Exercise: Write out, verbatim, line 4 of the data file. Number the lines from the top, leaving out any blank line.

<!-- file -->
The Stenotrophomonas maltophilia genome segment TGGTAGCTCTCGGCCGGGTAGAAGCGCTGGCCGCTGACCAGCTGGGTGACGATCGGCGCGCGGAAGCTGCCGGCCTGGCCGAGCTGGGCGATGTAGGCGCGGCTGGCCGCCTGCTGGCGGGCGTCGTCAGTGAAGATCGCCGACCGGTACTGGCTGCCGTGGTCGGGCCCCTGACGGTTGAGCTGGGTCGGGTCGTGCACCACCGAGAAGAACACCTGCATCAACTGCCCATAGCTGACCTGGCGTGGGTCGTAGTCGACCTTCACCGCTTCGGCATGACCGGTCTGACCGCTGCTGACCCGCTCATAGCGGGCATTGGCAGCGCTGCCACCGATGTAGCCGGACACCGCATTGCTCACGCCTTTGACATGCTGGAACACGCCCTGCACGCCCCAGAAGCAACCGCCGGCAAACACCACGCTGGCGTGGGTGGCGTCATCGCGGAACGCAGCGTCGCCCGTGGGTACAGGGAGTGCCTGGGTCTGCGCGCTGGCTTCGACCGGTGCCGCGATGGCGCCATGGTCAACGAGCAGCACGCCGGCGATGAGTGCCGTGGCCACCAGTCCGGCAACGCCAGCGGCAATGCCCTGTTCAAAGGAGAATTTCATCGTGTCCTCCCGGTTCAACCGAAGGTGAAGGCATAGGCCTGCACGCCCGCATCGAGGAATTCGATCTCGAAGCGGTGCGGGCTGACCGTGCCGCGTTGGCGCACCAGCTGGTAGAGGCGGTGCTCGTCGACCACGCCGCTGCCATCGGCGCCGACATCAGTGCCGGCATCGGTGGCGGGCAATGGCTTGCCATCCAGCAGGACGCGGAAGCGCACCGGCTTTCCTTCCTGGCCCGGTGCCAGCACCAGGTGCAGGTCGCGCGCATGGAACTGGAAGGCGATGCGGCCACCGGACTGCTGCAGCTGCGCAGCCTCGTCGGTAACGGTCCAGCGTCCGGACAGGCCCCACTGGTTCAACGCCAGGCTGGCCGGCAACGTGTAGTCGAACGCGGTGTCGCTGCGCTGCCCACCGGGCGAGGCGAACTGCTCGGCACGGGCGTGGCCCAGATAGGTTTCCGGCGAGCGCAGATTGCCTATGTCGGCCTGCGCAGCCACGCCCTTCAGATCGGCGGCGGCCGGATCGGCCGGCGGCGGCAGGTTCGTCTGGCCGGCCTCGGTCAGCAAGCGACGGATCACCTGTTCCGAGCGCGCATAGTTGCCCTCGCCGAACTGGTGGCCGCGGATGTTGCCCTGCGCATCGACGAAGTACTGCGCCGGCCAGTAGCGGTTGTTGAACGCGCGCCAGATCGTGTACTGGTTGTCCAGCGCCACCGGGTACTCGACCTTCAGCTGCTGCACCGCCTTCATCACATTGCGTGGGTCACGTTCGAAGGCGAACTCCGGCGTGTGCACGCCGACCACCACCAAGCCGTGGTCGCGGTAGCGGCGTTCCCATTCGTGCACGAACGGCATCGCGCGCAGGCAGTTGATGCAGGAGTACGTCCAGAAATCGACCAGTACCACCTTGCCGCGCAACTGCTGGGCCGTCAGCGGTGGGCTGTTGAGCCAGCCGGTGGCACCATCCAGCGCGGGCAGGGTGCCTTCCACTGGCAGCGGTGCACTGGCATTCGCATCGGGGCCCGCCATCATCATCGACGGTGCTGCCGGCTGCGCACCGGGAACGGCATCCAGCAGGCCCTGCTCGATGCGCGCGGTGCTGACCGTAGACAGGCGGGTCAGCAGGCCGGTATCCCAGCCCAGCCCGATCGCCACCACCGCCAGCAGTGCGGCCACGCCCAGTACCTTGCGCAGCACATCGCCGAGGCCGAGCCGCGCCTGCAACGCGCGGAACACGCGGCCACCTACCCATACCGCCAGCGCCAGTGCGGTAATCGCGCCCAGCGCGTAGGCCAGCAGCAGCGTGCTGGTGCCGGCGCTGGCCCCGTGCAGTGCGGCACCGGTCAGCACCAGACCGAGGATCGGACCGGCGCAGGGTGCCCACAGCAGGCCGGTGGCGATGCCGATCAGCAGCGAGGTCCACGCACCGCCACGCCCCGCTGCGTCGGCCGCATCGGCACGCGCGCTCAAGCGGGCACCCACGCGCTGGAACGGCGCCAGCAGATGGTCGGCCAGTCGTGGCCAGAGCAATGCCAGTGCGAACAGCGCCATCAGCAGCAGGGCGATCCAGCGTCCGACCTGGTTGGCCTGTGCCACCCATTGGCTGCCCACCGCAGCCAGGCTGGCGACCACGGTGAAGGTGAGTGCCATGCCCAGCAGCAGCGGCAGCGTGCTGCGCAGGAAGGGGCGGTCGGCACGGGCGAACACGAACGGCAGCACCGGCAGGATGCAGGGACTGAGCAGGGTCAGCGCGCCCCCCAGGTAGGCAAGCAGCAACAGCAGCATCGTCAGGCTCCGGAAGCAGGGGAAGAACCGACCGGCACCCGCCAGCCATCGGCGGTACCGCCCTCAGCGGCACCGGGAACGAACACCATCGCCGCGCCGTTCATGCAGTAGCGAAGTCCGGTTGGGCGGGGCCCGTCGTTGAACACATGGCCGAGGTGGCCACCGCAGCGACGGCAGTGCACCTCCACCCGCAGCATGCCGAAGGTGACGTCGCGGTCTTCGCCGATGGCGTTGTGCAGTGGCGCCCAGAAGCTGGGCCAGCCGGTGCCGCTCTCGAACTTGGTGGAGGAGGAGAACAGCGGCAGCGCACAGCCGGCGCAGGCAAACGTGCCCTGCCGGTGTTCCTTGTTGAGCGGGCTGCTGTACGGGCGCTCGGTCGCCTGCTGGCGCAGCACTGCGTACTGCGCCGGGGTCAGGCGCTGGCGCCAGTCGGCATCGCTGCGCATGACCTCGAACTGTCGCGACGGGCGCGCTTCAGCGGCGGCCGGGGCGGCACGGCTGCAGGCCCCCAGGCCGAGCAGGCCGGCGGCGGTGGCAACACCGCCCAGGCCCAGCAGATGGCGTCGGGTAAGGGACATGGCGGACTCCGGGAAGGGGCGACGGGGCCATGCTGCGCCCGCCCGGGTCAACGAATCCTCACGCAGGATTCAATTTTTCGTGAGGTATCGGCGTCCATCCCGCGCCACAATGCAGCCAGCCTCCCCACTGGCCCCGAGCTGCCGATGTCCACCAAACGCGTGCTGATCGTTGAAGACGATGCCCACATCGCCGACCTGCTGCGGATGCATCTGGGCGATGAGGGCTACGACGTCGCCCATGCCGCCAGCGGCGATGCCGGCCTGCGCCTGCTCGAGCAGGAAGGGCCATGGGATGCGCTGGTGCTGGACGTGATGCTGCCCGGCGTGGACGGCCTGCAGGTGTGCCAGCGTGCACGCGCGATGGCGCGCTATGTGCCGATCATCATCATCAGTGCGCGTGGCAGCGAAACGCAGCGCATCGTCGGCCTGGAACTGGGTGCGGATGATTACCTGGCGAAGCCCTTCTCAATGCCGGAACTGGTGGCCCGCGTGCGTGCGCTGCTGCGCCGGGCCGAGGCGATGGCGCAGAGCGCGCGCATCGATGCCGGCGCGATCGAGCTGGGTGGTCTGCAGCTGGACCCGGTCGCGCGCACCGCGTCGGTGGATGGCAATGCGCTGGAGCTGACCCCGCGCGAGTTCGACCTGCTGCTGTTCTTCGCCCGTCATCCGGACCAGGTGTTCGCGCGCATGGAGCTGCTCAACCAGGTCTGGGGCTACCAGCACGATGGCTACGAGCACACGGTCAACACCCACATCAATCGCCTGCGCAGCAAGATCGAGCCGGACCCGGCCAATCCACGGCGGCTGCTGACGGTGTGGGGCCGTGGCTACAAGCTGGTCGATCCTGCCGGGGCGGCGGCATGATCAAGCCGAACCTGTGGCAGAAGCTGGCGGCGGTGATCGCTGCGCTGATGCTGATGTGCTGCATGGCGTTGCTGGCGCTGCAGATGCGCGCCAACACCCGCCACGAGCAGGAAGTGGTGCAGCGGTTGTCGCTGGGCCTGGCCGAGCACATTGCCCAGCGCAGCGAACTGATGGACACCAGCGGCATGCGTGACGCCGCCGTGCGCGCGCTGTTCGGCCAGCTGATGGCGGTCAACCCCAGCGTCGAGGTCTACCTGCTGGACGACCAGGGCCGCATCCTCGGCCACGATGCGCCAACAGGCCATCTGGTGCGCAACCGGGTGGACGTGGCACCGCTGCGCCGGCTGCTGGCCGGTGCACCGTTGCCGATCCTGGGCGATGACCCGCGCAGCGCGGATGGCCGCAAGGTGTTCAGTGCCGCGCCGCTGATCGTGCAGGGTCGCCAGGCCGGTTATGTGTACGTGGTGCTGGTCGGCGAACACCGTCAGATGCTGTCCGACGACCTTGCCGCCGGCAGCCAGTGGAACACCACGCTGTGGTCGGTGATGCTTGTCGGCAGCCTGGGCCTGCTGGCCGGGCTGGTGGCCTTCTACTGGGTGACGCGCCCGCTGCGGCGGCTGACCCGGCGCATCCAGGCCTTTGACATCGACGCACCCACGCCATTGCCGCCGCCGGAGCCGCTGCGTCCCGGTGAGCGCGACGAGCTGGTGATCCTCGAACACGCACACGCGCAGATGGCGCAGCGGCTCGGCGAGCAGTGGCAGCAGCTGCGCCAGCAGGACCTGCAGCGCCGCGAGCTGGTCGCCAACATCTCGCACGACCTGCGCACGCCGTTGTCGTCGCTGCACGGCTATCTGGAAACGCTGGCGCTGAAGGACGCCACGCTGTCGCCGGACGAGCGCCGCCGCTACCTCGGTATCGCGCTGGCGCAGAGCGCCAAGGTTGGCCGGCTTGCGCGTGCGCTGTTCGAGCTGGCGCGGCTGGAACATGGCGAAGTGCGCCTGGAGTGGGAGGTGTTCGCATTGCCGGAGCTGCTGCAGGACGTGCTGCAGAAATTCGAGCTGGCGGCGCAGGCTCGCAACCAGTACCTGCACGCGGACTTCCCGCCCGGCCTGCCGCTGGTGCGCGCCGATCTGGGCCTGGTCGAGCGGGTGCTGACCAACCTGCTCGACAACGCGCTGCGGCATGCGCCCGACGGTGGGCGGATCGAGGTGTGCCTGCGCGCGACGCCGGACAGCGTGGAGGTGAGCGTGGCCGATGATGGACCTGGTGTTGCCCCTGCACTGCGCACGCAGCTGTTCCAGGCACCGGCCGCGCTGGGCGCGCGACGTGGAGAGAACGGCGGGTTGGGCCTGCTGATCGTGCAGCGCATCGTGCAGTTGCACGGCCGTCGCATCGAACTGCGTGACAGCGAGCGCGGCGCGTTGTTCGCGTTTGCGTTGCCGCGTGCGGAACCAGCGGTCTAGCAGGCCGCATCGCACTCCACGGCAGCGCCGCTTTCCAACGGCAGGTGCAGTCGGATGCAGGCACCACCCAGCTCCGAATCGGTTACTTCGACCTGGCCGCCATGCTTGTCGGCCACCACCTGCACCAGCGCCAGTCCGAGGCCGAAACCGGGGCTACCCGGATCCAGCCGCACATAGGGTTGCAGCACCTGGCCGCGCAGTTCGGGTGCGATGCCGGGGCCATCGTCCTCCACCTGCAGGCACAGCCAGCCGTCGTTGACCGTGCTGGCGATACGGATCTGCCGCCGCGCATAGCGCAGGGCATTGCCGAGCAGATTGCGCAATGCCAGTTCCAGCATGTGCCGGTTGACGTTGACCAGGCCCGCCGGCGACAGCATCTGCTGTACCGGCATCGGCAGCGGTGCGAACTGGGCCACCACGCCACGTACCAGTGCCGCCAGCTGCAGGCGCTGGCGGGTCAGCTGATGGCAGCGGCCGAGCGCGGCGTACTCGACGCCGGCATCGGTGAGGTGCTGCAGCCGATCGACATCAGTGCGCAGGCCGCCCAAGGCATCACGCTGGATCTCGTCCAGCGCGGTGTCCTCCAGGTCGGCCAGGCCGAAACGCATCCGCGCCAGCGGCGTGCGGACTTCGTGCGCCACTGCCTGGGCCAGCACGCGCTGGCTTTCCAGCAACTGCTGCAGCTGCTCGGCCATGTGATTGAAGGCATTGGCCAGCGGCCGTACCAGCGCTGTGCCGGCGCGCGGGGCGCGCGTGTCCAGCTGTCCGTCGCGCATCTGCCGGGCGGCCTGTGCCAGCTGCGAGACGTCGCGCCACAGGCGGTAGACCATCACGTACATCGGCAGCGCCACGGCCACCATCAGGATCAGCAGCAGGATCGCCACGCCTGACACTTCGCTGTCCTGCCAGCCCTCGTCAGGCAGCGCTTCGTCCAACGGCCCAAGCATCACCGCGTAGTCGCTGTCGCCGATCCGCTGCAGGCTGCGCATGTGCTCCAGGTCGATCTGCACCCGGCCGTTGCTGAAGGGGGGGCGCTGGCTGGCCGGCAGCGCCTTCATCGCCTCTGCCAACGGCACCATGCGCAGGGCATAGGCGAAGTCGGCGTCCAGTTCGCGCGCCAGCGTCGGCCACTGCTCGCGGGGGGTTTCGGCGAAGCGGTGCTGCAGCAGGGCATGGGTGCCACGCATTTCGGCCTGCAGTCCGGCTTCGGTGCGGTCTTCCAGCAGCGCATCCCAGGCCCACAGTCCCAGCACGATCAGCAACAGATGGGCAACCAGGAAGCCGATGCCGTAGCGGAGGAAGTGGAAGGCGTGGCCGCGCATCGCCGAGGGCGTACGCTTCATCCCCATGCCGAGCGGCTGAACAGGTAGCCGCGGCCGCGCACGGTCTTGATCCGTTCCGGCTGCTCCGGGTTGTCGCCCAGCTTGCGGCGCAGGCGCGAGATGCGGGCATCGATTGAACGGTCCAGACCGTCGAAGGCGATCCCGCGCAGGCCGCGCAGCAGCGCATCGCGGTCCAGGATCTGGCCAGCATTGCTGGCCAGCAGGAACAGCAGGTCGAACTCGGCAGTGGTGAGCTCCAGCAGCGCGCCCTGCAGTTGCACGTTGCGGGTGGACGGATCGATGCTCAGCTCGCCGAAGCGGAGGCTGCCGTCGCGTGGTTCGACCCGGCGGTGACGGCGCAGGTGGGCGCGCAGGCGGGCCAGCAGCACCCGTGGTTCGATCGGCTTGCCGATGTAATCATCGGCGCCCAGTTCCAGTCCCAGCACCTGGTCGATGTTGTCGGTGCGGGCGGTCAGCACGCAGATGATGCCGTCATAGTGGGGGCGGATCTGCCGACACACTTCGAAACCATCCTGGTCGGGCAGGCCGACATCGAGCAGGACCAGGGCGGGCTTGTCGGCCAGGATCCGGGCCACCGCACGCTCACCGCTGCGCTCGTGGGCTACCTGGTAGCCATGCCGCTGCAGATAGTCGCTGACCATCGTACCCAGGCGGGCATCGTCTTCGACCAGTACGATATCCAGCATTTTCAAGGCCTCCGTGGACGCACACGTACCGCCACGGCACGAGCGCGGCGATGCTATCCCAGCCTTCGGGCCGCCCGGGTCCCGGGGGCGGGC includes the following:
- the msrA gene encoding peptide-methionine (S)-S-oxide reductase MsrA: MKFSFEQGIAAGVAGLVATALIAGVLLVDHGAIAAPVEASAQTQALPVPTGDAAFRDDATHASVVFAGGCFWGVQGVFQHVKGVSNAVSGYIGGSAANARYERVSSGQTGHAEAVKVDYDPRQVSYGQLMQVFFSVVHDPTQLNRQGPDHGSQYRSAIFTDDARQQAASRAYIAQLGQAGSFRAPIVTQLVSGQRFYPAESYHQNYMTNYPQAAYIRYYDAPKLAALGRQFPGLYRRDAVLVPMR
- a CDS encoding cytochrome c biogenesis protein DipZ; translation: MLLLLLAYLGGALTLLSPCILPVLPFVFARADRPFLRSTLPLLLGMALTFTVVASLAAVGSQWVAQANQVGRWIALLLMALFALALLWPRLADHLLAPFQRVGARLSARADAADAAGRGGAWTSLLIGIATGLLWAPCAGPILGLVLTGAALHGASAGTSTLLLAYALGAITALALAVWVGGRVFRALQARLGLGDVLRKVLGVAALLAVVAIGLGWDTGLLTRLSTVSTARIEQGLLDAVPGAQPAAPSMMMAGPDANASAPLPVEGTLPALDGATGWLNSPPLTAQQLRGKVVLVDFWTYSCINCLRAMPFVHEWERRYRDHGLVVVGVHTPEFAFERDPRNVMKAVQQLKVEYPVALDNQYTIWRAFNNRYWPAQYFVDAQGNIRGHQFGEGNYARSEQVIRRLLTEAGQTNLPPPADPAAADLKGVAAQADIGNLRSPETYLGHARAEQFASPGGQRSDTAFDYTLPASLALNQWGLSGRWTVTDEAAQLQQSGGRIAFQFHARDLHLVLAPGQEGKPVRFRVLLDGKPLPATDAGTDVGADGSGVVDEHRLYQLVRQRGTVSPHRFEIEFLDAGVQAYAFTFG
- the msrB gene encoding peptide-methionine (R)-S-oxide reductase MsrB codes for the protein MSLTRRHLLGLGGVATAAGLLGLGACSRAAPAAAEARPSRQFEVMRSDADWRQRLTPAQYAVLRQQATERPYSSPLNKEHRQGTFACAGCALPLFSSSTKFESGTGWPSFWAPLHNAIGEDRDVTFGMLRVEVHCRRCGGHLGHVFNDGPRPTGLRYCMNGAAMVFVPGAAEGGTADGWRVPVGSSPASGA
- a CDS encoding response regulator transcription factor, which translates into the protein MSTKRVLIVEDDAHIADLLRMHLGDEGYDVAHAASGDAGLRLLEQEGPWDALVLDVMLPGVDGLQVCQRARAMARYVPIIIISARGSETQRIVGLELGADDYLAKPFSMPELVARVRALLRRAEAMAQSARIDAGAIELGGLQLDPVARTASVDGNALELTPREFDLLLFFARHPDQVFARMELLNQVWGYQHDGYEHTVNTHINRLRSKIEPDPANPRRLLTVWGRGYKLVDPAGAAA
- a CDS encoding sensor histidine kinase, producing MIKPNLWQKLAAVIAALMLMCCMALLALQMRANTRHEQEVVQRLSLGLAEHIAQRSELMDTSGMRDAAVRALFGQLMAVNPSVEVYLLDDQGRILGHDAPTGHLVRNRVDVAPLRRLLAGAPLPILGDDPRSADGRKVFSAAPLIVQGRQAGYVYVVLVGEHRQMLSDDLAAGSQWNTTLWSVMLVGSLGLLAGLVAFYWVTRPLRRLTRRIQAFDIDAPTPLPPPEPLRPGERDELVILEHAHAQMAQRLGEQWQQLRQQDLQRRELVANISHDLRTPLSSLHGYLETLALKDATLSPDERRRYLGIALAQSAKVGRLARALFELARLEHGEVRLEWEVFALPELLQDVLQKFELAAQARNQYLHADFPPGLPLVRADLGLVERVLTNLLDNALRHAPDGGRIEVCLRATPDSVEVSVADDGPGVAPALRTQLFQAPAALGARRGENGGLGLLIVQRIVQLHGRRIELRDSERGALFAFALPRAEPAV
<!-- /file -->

- the msrB gene encoding peptide-methionine (R)-S-oxide reductase MsrB codes for the protein MSLTRRHLLGLGGVATAAGLLGLGACSRAAPAAAEARPSRQFEVMRSDADWRQRLTPAQYAVLRQQATERPYSSPLNKEHRQGTFACAGCALPLFSSSTKFESGTGWPSFWAPLHNAIGEDRDVTFGMLRVEVHCRRCGGHLGHVFNDGPRPTGLRYCMNGAAMVFVPGAAEGGTADGWRVPVGSSPASGA